Scott Clark
03-03-2008, 06:33 PM
Can't say I agree with Eades on this one. In my experience with IF (1-2 days per week for now) I've come to the conclusion it's only as good as the quality of food. At first I found myself turning to unfavorable foods just to hit what I thought were baseline calories, which was a total mistake. There was no fat gain or anything but energy levels were nil. Since I've stuck to high quality foods, which happen to be a lot less calories than I was getting during my days of a magic number, I've had all the energy I need. Oddly enough, I fast on the weekends.... when most tend to back off a bit lol.

MOD your blog is outstanding and I've recommended it to many in the past week.

Mike ODonnell
03-03-2008, 06:49 PM
Thanks Scott, just keeping it real (as the kids say) on IF as it does work for so many people and hopefully more and more success stories will get out there. I know Eades didn't like his own approach to IF, but there is more than one way to IF as we know. But all the feedback (even negative) is what makes finding the right ways to IF easier.

I look forward to getting more into mass gain on IF as well as test a few methods myself with carb cycling once my shoulder heals up. (hell may even try a long fast to see if the healing process accelerates....Hmmmm)

Allen Yeh
03-04-2008, 09:43 AM
I wouldn't recommend the eating once for all your calories IF either.

Personally I like the variation I did:

Fast 15-18 hours 5x a week and then don't worry about it on the weekends while still eating well. I found better success with that then with trying to fast 7 days a week. When staying on 7 days a week of 15-18 hour fasting I did find some metabolism slowdown. When I added back in the 2-3 das of not fasting 1-18 that helped to even things out.

Mike ODonnell
03-04-2008, 10:15 AM
I think you are seeing the backlash from all that on Eades' blog as he posted about it and left it open for comments.

Allen - can you do me a favor and post that personal story on IF over at http://projectfit.org/iflifeblog/if-success-stories/ . That's great feedback that people should know about!

Allen Yeh
03-04-2008, 10:48 AM
I think you are seeing the backlash from all that on Eades' blog as he posted about it and left it open for comments.

Allen - can you do me a favor and post that personal story on IF over at http://projectfit.org/iflifeblog/if-success-stories/ . That's great feedback that people should know about!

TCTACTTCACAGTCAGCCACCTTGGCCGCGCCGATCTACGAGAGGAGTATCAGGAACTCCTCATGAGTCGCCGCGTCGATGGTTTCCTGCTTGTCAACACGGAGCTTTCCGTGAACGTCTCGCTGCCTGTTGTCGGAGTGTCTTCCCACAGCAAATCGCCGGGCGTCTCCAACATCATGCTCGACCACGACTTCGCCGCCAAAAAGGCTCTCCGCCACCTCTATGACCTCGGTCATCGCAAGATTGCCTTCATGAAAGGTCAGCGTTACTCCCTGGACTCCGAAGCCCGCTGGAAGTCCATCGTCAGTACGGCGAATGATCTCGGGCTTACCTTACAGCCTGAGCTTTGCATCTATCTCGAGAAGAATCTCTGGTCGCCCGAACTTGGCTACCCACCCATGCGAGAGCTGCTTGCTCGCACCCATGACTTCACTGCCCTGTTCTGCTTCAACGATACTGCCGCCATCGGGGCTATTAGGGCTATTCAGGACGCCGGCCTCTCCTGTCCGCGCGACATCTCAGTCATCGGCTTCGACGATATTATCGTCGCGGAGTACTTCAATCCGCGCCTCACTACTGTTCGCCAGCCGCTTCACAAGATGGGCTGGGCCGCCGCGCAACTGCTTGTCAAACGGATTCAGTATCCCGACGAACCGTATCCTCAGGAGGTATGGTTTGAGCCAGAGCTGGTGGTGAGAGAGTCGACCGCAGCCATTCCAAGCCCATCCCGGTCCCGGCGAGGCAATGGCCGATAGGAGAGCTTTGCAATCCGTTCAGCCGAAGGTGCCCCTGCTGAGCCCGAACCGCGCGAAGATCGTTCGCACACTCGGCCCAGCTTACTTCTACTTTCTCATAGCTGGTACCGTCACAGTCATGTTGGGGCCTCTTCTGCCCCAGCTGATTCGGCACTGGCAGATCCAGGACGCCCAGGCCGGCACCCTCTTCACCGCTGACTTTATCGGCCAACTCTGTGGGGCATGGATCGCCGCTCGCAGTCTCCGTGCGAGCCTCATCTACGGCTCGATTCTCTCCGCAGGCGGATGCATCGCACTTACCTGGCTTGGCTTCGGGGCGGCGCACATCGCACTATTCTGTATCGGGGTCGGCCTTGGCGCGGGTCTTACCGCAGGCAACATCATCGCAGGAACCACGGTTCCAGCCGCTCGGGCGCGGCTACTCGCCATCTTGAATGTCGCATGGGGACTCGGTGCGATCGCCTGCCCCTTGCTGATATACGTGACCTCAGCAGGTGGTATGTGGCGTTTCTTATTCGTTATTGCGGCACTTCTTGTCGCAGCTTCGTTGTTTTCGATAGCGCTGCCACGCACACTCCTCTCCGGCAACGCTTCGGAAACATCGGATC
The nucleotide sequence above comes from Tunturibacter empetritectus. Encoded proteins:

? what i just posted here?

Mike ODonnell
03-04-2008, 10:53 AM
? what i just posted here?

Yup.

Robb Wolf
03-04-2008, 02:30 PM
I think Loren Cordain has a pretty good grasp on this: Paleo foods, punctuated eating times.

Greg Davis
03-05-2008, 05:35 PM
Robb what is implied by "punctuated eating times"?

Greg Davis
03-26-2008, 04:32 AM
Eades reposted his "IF not all its cracked up to be post" on his own site..

I gave it another quick look over and towards the end this part strikes me as relevant for our purposes, seeing as it seems to be the crux of his newfound counterargument to IF:

IF fasting, by significantly decreasing thermogenesis, decreases kcal out because our thermogenesis is what burns a whole lot of our calories. If the kcal in are decreased by the IF and the kcal out are decreased by the diminished thermogenesis brought about by the IF, itís no wonder the IF doesnít result in a lot of weight loss for most people.

I would never outright dismiss Eades' opinion but I think on this one he's missing the boat.. his clients/customers are looking for weight loss so in that sense YES IF is a bad idea, it slows metabolism. But for athletes or people otherwise not trying to lose weight (ie. many of us want to eat less but preserve LBM) the very effect Eades is criticizing IF for is what we'd be looking for..

It seems to me that MOD's recent blog post on metabolism (http://projectfit.org/iflifeblog/2008/03/24/too-fast-a-metabolism-accelerates-ageing/) is much more representative of why IF works for those who are ready for it.

Paul McKirdy
06-06-2008, 06:01 AM
Human = Animal.

Just like all other animals we are built to be sleeping running fighting f****** or eating. And the lattermost activity is after differently durationed periods of some mix of the former activities. I still haven't figured how we devolved, yes devolved, into cubicle desk-dwellings...

Delusions of grandeur of this reasoning thing in humans is what derails most people. Periods with zero caloric intake are absolutely 100% natural. Even hippo's go long periods without eating, and there's one big perpetually fat nasty thing I would never want to tangle with and for which I have tons, haha, of respect.

My "modified" IF, since learning more and more around these boards, is a now perpetual background meditation process of listening to what my body reports that it needs combined with what I know it needs. Sometimes I have three eggs in the morning sometimes I do not, sometimes I nibble on a few nuts during the day sometimes I do not(I really really want to be precisely as strong as a squirrel some day, those little bastages are quite impressive), always maintain water intake and eat whenever I get around to eating in the evening. Natural "Hunting and Gathering"... I've never been stronger, and body composition of late is changing rapidly since pushing into the even less food levels area from the time period between bedtime to the next days kill er I mean dinner. :cool: I see nothing but continually increasing productivity as I refine food sources and body-listening more and more.

Mike ODonnell
06-06-2008, 08:31 AM
[QUOTE=Paul McKirdy;32250process of listening to what my body reports that it needs combined with what I know it needs.

I see nothing but continually increasing productivity as I refine food sources and body-listening more and more.[/QUOTE]

Well said. Wish more people would take time out to just listen to their body (once they can get rid of all the false signals and cravings from sugar that is).....and fasting I have found just resets our natural cravings....as the body knows what it needs to survive.....and as you said, our human "ego" of needing to be right and know everything, for it to think it knows what the body needs just screws up everything....

Once a person can just listen to their body and know what foods get what results for them....anything is possible.